Sometimes simply knowing you’re not alone, is the ultimate form of self care for the caregiver.
Express what You’re Feeling
Whether you let your emotions out via therapy, journaling, or caregiver support groups—it’s crucial you have an outlet.
Oftentimes, caregiving will be one of the hardest jobs we take on in our lifetime. You may care deeply for the person you’re looking after, but that doesn't stop negative emotions from surfacing.
From my experience, caregiving led me to feel more feelings of guilt, anger, frustration, and stress than I've ever had in my life.
There were so many times where I wouldn’t let these emotions out, and would just let them build up inside. This ultimately leads to blowing up one day.
When this happens, it has the ability to impact your relationship with the person you’re caring for.
It's important to find a healthy outlet for releasing your emotions. Once you find this outlet, make it a priority in your caregiver self care checklist.
As a caregiver, you’ll have moments where you’re overwhelmed and tired. But, don’t let those temporary emotions make you feel like a bad person.
At the end of the day, it’s important to remind yourself of this: despite all the things you feel in the heat of the moment—the ultimate feeling behind being a caregiver, is a deeply rooted sense of love and compassion.
You’re doing the best you can.
Don’t be Afraid to Ask for Help
If you have friends and family in your life who you trust, don’t be afraid to ask them for help when you need it. Be realistic about the things you can do by yourself and what you can’t.
Oftentimes, you’ll be surprised to know how many people are there to help you in your time of need.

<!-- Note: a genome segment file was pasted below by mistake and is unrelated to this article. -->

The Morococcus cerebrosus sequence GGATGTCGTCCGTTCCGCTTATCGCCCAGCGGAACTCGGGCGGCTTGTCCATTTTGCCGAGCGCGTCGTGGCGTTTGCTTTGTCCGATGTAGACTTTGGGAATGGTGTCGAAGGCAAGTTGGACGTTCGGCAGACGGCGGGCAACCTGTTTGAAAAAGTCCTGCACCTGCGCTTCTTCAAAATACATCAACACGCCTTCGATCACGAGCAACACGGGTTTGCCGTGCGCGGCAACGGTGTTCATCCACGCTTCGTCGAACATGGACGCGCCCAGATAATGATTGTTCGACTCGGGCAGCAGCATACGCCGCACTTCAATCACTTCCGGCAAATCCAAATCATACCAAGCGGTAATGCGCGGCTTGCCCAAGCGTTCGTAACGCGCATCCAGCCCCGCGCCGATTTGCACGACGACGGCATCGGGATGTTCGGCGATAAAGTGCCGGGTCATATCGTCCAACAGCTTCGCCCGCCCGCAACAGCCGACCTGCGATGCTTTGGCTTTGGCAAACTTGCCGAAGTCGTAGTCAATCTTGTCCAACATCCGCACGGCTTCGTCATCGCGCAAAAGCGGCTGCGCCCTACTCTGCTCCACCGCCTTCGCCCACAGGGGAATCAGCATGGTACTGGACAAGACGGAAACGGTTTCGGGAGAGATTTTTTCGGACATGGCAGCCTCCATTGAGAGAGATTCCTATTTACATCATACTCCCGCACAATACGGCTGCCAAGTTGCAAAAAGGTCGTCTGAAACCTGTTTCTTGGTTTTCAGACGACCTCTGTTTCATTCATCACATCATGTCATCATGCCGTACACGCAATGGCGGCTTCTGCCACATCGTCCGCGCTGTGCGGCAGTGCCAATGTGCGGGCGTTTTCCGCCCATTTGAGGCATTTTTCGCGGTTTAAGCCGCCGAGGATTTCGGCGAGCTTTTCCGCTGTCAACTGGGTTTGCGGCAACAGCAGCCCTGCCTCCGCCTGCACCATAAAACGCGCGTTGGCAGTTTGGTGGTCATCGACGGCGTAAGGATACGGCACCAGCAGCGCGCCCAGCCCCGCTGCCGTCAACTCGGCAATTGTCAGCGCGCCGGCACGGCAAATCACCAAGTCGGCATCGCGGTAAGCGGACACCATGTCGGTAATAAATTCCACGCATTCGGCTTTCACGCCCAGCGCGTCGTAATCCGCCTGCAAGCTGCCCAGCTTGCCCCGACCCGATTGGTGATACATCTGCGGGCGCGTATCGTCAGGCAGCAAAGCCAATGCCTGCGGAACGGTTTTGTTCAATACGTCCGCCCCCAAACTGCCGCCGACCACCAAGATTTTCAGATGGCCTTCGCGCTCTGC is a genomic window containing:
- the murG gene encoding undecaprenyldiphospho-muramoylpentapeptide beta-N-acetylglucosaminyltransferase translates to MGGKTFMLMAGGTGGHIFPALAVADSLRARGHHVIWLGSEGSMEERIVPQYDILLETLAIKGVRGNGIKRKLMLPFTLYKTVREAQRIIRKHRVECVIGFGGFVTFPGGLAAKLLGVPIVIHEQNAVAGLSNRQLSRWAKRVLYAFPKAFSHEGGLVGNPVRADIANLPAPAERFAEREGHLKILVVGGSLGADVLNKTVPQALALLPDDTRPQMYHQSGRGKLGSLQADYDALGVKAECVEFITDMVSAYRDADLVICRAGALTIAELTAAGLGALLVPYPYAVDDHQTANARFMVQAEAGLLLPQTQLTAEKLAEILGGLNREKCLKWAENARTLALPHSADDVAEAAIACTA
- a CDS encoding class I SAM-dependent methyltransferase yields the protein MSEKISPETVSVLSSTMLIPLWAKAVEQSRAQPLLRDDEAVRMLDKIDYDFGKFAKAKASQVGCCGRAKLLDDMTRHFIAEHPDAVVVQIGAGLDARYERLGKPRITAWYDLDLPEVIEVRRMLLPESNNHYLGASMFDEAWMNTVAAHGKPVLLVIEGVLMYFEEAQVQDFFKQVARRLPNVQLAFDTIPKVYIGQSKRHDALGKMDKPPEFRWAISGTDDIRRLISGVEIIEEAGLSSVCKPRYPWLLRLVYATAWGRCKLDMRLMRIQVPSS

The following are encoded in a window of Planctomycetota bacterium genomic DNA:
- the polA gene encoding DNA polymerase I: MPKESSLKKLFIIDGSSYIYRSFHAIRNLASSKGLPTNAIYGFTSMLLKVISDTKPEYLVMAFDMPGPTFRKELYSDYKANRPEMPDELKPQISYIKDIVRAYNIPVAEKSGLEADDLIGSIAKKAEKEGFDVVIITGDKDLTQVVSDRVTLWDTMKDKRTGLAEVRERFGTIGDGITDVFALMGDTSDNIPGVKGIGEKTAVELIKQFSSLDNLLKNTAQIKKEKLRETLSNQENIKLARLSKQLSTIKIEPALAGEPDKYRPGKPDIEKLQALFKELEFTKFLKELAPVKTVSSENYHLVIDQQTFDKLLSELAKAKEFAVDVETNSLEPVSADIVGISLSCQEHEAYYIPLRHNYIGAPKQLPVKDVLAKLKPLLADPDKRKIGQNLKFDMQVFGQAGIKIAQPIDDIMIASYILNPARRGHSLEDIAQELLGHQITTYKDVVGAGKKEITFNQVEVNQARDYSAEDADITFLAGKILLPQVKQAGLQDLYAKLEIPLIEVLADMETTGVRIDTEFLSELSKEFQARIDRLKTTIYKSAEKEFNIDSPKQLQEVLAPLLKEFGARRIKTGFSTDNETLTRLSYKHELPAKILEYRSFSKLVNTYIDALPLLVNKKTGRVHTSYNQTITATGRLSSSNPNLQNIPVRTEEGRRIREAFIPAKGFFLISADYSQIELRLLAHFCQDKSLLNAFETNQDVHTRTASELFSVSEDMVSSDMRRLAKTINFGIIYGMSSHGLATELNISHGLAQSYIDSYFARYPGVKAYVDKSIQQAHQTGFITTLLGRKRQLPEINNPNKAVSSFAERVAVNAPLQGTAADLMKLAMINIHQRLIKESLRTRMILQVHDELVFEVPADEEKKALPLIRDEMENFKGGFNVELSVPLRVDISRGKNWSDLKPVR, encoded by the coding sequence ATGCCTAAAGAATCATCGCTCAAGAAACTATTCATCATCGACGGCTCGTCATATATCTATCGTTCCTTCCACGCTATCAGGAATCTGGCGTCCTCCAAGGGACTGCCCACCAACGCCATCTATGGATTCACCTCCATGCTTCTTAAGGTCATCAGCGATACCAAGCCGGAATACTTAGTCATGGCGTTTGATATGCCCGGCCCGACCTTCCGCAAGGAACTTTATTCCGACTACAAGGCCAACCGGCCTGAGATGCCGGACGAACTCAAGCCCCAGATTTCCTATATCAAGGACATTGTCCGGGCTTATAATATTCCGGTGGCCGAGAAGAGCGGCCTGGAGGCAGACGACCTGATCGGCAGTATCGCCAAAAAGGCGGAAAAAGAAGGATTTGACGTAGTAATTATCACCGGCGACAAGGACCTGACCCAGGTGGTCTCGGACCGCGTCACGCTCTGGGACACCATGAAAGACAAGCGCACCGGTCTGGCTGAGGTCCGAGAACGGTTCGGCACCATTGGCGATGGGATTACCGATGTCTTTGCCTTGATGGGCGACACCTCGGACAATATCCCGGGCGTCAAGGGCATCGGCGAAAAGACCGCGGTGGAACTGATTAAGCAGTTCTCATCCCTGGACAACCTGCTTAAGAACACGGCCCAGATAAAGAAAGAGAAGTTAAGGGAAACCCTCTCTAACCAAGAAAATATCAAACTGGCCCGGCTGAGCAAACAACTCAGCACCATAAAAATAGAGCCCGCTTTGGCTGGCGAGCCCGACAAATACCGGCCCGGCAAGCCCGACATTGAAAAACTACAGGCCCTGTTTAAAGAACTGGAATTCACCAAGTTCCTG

I know not everyone has friends or family that could help them in their role as caregiver. If you don’t have many people to help, I suggest checking out what community resources are out there to help you.
You’d be surprised at all the options that exist.
Some insurance providers and local organizations offer different caregiving services. There are also programs such as Meals on Wheels and transportation services that can help simplify some of your daily tasks.
Sometimes, having someone assist with routine tasks like meal planning and/or transportation, can make all the difference.
It helps alleviate a lot of your daily stress, so you can show up as the best version of yourself.
Be Kind to Yourself
The way you talk to yourself is so important.
Develop a daily routine for gratitude, and remind yourself that you’re trying your best.
Try gratitude journaling, or just speaking to a friend regularly to express what you’re grateful for. Simply focus on doing something consistently that reminds you to be kind to yourself.
Being a caregiver is a hard job. It’s not easy. And focusing on caring for a caregiver is crucial. No one is going to take care of you the way you can take care of yourself.
No one can do it all, but you’re trying your absolute best and even if your loved one may not always show it—they’re so grateful for what you do.
Remember to always be kind to yourself and to follow your caregiver self care checklist, so you can show up in your life as the best version of yourself.